Download the 2018 Annual Report (PDF) for an overview of recent Deposition/Biocuration, Archive Management/Access, Data Exploration, and Outreach/Education activities.
This review highlights many RCSB PDB accomplishments, including a look at the global impact of the resource.These bulletins provide a yearly snapshot of RCSB PDB activities and the state of the PDB archive. If you would like a printed copy, please send your postal address to email@example.com.
The sixth edition of the Video Challenge for High School Students shows how high school students are excellent science communicators. Submitted videos demonstrate tremendous creativity, and used many storytelling approaches to communicate the Mechanisms of Bacterial Resistance to Aminoglycoside Antibiotics. All submitted videos can be seen online.
Our panel of expert judges (Disan Davis (RockEDU Science Outreach, The Rockefeller University), Ella Marushchenko (Ella Maru Studio, Inc.), and Andrew G. McArthur (McMaster University, and the Comprehensive Antibiotic Resistance Database (CARD)) scored the videos based on Quality of Storytelling (20%), Quality of Science Communication (30%), Quality of Public Health Message (10%), Originality and Creativity (20%), Quality of Production (10%), and Proper Accreditation (10%). The Viewer's Choice Award was selected by an online poll.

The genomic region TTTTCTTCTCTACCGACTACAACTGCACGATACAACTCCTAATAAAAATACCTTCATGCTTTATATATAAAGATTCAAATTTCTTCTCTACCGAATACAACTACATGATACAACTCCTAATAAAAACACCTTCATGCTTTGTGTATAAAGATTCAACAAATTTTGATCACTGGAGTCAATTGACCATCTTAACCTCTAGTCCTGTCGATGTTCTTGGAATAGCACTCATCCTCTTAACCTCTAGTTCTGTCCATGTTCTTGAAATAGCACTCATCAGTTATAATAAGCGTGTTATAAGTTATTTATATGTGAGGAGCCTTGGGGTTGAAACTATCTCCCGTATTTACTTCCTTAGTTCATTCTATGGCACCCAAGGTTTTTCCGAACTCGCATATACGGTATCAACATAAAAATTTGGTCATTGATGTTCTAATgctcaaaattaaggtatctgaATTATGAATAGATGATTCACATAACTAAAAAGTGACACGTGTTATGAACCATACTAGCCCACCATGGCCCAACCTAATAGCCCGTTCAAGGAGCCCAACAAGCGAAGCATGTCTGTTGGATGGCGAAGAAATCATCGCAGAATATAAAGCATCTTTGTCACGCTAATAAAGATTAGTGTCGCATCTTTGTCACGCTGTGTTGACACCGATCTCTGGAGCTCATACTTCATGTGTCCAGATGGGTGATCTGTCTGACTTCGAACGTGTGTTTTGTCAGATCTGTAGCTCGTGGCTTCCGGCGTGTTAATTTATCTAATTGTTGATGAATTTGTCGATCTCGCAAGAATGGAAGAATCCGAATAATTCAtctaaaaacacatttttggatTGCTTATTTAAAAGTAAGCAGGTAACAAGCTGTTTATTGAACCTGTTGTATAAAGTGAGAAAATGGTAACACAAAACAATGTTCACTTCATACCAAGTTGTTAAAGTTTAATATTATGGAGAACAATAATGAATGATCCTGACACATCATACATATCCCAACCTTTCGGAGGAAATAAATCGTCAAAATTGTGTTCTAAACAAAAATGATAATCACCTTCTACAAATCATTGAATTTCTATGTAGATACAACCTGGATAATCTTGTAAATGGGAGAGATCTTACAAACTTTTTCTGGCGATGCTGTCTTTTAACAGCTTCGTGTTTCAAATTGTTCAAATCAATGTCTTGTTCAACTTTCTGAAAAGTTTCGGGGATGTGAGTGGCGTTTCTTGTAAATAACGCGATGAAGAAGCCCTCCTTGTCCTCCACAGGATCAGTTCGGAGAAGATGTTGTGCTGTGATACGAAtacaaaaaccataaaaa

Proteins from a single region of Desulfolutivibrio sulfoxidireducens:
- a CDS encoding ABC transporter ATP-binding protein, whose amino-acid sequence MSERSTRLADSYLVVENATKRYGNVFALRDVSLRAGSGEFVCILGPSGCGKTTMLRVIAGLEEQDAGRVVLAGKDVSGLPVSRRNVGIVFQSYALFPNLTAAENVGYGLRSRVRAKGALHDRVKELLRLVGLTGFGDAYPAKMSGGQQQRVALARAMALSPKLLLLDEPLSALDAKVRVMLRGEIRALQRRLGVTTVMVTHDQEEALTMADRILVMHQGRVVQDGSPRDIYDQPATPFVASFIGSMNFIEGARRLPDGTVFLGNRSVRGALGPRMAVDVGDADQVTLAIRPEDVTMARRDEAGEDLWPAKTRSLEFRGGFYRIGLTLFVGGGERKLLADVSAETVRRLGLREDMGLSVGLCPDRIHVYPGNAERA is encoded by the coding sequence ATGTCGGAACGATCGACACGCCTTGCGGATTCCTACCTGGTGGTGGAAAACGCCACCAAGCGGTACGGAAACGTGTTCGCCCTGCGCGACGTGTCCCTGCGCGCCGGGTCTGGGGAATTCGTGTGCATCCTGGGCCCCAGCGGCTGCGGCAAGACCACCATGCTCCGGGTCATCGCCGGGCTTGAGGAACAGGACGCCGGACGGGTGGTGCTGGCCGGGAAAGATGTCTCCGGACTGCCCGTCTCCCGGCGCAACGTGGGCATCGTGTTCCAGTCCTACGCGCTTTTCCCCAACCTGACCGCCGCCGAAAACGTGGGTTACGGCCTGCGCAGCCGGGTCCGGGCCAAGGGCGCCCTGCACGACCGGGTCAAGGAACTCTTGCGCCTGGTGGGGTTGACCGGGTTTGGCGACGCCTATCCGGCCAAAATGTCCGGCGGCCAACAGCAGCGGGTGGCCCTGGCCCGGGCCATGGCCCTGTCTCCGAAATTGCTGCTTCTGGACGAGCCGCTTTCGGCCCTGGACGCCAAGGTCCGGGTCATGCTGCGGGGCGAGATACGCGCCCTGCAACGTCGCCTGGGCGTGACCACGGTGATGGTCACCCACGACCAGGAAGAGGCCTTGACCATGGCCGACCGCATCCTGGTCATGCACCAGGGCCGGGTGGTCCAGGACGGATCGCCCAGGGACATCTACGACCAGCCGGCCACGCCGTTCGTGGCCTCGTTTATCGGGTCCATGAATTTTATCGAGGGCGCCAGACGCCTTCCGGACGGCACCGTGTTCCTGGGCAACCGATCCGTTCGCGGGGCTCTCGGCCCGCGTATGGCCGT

Many thanks to the expert judges, students, teachers, parents, and voters who made this exciting competition happen!
By Brean Bognot and Cayla Tolentino of Mira Mesa High School, San Diego, CA
Team Advisor: Mrs. Lisa Yoneda
By Anvi Surapaneni and Vivian Hir of The Quarry Lane School, Dublin, CA
Team Advisor: Mrs. Alina Hamm
By Carlos Hernandez, Jeff Huang, and Shamir Sheikh
of Stuyvesant High School, New York, NY
Team Advisor: Mr. Gilbert Papagayo
By Charumathi Badrinath
of Rye Country Day School, Rye, NY
Team Advisor: Mrs. Jennifer Doran
Antibiotics allow us to fight infections by pathogenic bacteria. They attack essential molecular machines in bacteria, stopping or slowing their action, ultimately slowing growth or killing the cell.
In 1962, Max Ferdinand Perutz and John Cowdery Kendrew received the Nobel Prize in Chemistry "for their studies of the structures of globular proteins."
HemoHole is a game where hemoglobin has holes where the heme bean-bags can be tossed through. It was created at Rutgers by Institute for Quantitative Biomedicine graduate students Kristin Blacklock, Elliott Dolan, Will Hansen, Nancy Hernandez, and Dmitri Zorine.